I didn’t feel comfortable reversing the moves on the chimney route (without the rope at least), so I chose to climb down the middle route. I scooched down the rock face on my butt using my shoes as friction and then stepped over onto the detached rock. Climbing shoes were crucial for this move. Once back on the ground I signed the register which had been placed in 1996. Similar to Needle, the previous entry was from last April.  After I was done with that, I hiked over to Anvil Benchmark a short distance to the southwest.

I descended to a minor saddle and then hiked up to a pile of boulders where I found the benchmark and 2 reference markers.

After that I hiked back over to Manly and then descended the ridge.

I reached the saddle at the top of the wash at 14.9 miles and decided to climb Peak 5449. I climbed southeast up some large boulders and went through a cool rock window.

From there I side-hilled around to the south and hiked up the ridge to the summit.

I reached the summit at 4:45pm at 16 miles. I then climbed down back to the saddle and descended to Russell Camp. I refilled my water and then made it back to camp at 5:24pm. I took this cool picture of the full moon rising in the fading daylight:

Stats for day 2 were 17.31 miles, 7001 feet elevation gain, and 11:52:02 total time.

Day 3

For day 3 my plan was to climb Striped Butte and then hike out to the car. I began hiking at 4:59am from 4017 feet above sea level by the light of the full moon.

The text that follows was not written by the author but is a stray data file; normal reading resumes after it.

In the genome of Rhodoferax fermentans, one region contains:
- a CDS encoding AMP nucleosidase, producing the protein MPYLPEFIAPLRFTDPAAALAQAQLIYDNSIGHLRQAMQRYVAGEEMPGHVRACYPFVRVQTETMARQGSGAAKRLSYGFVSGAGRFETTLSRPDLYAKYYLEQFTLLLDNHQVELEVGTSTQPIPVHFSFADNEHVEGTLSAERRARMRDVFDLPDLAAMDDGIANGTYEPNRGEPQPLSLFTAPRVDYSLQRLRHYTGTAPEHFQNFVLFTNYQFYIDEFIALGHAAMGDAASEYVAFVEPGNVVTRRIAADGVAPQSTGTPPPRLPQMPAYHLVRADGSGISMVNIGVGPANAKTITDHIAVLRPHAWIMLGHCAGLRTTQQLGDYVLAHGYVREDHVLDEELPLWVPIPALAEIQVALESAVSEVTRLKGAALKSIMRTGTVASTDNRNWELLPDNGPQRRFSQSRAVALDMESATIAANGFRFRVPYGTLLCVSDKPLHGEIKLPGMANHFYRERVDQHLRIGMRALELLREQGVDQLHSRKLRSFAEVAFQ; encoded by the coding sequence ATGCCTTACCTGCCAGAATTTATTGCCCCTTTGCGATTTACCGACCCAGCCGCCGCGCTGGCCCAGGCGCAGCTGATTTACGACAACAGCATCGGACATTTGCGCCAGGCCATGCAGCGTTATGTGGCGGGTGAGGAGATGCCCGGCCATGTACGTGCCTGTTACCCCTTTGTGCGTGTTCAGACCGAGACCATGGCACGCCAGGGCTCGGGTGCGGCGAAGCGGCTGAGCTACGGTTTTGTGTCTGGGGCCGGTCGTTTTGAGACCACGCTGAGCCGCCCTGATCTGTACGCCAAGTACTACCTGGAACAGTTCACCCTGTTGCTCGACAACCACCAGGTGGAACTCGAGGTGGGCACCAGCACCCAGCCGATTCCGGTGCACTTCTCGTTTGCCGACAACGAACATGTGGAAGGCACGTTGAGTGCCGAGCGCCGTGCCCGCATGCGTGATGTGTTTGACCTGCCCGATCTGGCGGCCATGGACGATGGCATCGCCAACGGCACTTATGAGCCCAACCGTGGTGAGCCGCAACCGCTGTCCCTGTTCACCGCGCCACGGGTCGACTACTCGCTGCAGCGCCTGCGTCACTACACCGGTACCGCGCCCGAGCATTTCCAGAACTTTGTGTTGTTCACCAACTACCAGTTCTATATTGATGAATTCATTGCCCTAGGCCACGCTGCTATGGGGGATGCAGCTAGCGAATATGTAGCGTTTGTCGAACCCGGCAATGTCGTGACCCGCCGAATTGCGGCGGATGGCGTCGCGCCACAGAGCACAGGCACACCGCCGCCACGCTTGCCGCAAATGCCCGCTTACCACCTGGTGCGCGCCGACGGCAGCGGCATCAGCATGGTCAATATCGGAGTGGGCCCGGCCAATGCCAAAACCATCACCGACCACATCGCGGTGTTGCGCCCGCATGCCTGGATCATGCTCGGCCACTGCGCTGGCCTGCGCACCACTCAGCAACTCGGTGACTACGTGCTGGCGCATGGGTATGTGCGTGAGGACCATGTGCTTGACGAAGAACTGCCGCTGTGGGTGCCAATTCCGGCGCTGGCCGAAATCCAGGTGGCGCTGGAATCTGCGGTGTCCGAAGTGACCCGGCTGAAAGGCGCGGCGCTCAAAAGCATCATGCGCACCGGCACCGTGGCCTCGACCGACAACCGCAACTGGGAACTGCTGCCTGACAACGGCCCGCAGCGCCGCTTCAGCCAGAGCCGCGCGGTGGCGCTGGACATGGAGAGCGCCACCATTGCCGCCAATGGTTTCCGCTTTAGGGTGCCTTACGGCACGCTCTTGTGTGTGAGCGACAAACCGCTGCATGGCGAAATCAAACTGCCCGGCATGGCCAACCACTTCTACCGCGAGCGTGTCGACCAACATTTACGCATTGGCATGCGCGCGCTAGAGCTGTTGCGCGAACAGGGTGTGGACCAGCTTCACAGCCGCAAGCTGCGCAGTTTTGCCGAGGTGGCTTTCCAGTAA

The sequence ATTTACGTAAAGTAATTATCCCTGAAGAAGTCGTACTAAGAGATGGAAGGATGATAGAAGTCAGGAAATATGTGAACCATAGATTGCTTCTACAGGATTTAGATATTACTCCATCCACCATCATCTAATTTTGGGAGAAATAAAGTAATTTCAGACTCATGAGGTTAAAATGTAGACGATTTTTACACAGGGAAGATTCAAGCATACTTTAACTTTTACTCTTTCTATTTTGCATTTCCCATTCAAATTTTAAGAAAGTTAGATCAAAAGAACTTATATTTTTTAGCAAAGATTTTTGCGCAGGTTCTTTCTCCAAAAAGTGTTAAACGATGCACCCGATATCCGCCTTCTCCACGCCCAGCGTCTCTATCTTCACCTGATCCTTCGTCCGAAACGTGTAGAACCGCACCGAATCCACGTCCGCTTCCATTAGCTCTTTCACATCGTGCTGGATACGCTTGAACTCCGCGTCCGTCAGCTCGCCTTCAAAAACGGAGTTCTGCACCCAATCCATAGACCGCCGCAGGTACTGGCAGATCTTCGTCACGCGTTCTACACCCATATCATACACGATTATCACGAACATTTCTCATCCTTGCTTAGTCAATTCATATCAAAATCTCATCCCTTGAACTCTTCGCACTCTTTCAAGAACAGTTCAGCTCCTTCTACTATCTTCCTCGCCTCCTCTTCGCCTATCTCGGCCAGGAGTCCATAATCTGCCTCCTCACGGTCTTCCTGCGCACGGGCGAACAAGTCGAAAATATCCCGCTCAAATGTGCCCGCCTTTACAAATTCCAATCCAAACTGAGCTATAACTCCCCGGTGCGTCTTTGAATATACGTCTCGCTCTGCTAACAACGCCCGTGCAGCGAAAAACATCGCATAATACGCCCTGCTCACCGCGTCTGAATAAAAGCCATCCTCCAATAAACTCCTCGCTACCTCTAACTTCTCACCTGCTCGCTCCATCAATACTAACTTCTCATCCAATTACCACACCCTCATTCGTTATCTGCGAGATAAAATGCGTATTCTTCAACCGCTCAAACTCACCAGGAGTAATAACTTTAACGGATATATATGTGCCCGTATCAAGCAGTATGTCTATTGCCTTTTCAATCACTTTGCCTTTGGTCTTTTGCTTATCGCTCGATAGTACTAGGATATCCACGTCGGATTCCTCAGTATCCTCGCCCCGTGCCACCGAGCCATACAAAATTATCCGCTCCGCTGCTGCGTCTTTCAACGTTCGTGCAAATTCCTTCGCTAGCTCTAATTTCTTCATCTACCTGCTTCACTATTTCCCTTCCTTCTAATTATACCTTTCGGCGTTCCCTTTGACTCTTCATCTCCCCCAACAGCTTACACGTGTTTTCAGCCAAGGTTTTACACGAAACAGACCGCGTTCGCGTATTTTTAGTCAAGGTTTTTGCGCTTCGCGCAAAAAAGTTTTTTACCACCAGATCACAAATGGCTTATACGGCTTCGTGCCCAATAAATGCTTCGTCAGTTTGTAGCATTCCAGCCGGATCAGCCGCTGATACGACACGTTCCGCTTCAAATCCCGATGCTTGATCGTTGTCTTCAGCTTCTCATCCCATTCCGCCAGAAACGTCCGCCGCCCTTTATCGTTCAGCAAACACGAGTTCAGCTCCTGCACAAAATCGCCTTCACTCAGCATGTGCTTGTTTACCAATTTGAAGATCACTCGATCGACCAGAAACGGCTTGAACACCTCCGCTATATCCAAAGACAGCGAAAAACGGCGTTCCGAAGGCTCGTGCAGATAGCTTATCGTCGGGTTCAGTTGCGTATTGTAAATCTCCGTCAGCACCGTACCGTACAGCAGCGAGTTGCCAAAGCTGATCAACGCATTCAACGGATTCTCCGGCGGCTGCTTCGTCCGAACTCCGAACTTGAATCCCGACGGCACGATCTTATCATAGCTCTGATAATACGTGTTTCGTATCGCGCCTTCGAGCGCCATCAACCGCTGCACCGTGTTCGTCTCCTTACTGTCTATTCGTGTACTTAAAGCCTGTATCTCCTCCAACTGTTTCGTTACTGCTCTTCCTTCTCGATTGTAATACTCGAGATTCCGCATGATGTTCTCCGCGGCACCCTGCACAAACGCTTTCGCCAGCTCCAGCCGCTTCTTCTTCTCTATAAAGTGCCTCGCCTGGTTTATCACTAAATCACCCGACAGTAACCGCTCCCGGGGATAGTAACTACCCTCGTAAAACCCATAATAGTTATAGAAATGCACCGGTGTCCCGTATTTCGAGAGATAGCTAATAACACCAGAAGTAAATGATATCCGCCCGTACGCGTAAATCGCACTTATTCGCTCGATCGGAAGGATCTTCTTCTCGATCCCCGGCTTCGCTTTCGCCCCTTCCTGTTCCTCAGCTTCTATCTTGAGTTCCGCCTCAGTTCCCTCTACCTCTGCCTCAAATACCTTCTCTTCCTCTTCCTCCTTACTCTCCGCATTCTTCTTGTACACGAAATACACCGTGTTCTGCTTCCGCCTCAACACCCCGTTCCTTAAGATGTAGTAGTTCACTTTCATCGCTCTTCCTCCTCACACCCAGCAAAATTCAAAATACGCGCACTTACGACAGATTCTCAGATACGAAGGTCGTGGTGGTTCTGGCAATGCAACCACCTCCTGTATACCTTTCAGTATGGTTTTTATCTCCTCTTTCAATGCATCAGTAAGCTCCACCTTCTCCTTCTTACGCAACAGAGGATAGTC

Striped Butte is at the northern end of the valley, so it was another long walk to get to the base of it.

I reached the base of the peak around 2 miles. From there it was a simple class 2 climb for about 700 feet to the summit.

I reached the summit at 6:15am at 2.52 miles! I signed the register which had been placed in 2014. The most recent entry was from January 21 (this peak receives many more visitors than Manly and Needle). The Panamints, including Manly, were covered in a thick cloud layer.

Needle Peak:

The wind was insane, so I didn’t stay too long on the summit. I descended back to the valley and hiked south to my camp as the sun rose above the mountains to the east.

Striped Butte looked impressive in the daylight:

I made it back to camp at 5.1 miles. I packed up my gear, got back on the road, and hiked out back down Goler Canyon. I reached the car at 11:24am. Stats for day 3 were 14.49 miles, 1391 feet elevation gain, and 6:26:03 total time.